No one wants to have their website hacked — that much goes without saying. There are a number of obvious costs associated with a major website security breach: having to recover your website, reset all your passwords, and notify customers of a potential breach can be time-consuming and costly from a labour standpoint. But having your website hacked can also have additional indirect costs, ones that you may not have considered.
The consequences of losing control of your business website are far-reaching and long-lasting. We’re not saying you should live in fear — but if you know what can happen, then you’re better equipped to protect yourself, and stay one step ahead of hackers. In the world of web security, an ounce of prevention is worth a pound of cure.
You can probably guess some of the direct costs associated with having your website hacked. Foremost in the mind of any business owner is the time and money required to either assign existing staff to the task of restoring the website, or to hire an agency and liaise with them while they perform that work.
The immediate up-front costs of having your website hacked include:
- Your time (and the time of your employees)
- Employee wages for time spent on recovery activities
- The cost of a security audit or emergency recovery from an agency
- The cost for full website remediation services
When your website is hacked, you may not discover exactly what happened until well after the fact. Your first signal that something is wrong might come from an employee who notices an error on the site, or worse, from a customer. An initial security audit from an experienced agency is often necessary to assess the situation. At WordZite, we charge a flat rate for an audit to pinpoint exactly what’s happening, and assess the severity of the threat.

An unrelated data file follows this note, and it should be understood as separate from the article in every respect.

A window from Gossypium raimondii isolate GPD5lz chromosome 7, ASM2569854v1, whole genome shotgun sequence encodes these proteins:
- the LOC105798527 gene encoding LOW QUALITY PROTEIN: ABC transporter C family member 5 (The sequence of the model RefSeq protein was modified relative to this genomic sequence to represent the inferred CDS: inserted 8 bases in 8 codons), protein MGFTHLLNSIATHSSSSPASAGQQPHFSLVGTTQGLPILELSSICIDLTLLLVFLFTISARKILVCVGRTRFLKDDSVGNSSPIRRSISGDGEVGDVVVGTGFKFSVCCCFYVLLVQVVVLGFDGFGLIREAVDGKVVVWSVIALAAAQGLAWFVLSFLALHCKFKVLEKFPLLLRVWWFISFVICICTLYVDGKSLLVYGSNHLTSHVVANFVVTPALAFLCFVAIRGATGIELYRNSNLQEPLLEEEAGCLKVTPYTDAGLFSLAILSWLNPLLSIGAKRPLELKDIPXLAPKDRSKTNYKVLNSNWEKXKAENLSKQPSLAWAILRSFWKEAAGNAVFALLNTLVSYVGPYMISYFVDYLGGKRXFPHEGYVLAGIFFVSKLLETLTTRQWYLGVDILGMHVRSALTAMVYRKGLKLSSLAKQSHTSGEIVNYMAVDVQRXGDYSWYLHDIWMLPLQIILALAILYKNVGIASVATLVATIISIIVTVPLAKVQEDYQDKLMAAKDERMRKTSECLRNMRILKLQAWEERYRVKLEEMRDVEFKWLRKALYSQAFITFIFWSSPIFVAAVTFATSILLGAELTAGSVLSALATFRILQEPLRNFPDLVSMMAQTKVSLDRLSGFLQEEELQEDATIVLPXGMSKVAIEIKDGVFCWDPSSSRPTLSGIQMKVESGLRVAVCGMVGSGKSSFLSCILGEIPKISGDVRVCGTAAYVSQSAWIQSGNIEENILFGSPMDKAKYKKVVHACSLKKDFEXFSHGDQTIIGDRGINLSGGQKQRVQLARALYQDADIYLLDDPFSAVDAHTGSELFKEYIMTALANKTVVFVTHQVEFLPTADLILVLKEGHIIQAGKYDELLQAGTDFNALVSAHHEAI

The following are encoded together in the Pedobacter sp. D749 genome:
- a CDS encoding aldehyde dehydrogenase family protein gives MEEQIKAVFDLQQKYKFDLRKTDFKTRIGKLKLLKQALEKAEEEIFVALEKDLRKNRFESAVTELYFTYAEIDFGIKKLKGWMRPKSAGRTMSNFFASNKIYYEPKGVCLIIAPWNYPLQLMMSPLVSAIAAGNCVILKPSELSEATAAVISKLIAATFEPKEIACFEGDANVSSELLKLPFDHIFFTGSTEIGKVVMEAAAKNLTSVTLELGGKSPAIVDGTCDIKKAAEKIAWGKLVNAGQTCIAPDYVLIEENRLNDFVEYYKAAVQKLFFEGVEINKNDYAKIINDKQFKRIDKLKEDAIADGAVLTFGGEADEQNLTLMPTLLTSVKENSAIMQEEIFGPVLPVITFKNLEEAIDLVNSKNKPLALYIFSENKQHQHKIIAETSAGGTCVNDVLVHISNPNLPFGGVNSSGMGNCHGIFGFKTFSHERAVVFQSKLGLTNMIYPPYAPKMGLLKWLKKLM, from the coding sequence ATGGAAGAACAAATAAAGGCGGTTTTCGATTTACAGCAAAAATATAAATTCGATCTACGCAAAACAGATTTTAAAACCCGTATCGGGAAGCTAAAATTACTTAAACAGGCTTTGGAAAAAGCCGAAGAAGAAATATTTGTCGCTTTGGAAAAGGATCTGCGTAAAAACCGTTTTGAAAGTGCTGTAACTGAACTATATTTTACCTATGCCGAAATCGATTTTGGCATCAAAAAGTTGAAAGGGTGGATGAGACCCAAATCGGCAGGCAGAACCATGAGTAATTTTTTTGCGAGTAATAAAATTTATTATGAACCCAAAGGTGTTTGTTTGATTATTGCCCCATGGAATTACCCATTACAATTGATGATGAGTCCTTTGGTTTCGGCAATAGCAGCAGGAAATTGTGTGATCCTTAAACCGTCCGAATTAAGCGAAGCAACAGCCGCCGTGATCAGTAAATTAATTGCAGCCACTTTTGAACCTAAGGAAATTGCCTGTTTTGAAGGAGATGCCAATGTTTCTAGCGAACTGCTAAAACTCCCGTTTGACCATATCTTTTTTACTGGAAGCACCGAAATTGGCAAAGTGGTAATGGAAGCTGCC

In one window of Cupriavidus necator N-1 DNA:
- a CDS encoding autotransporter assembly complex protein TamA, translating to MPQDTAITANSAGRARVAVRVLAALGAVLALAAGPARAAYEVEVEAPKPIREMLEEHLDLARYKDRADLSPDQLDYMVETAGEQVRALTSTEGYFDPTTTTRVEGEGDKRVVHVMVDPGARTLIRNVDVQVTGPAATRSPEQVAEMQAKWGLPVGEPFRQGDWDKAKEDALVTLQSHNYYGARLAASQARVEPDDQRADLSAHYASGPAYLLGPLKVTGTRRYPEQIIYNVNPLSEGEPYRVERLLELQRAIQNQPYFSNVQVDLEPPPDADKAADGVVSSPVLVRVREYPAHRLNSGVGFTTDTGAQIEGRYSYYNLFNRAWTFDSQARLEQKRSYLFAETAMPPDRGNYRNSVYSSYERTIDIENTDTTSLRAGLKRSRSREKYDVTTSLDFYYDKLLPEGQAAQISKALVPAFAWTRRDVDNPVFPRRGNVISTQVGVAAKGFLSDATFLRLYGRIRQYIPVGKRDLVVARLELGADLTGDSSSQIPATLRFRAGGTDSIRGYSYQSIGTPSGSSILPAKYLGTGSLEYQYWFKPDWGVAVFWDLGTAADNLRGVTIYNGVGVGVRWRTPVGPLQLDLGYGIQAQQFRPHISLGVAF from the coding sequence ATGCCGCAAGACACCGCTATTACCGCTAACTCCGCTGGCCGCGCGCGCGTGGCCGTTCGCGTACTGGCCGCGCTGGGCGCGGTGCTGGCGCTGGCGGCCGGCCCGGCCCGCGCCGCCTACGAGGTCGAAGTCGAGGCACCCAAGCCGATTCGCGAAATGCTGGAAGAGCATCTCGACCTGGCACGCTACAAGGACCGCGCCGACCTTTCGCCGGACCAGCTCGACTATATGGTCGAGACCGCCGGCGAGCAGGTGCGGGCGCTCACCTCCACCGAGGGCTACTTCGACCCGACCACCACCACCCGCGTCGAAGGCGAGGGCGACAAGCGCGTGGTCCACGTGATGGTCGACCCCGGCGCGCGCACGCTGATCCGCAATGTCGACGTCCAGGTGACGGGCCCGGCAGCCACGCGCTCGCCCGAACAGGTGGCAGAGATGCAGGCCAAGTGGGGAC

Once we’ve figured out where the problem originates, remediation costs can run you anywhere from $2000 to $5000, depending on the complexity of the issue. Remediation is the process of clearing up the security issue, restoring your site to a clean backup, resetting passwords and logins, and reconfiguring or implementing firewalls. Sometimes the process also involves communicating with third parties such as other software service providers to indicate that your site is safe to work with, or to get your site removed from blacklists. All this work can take days or even weeks.
By contrast, a comprehensive security plan from WordZite, including threat and performance monitoring, starts at just $250 per month. Go to any other agency worth its salt, and you’ll find similar prices.
Besides, we’d much rather just charge you the monthly fee than have to scramble to revive your website in an emergency.
Getting your website fixed after a security breach carries a hefty price tag, but smart business owners always budget for emergencies. The real cost of having your website hacked lies less in the numbers and more in the way it affects your business’ reputation.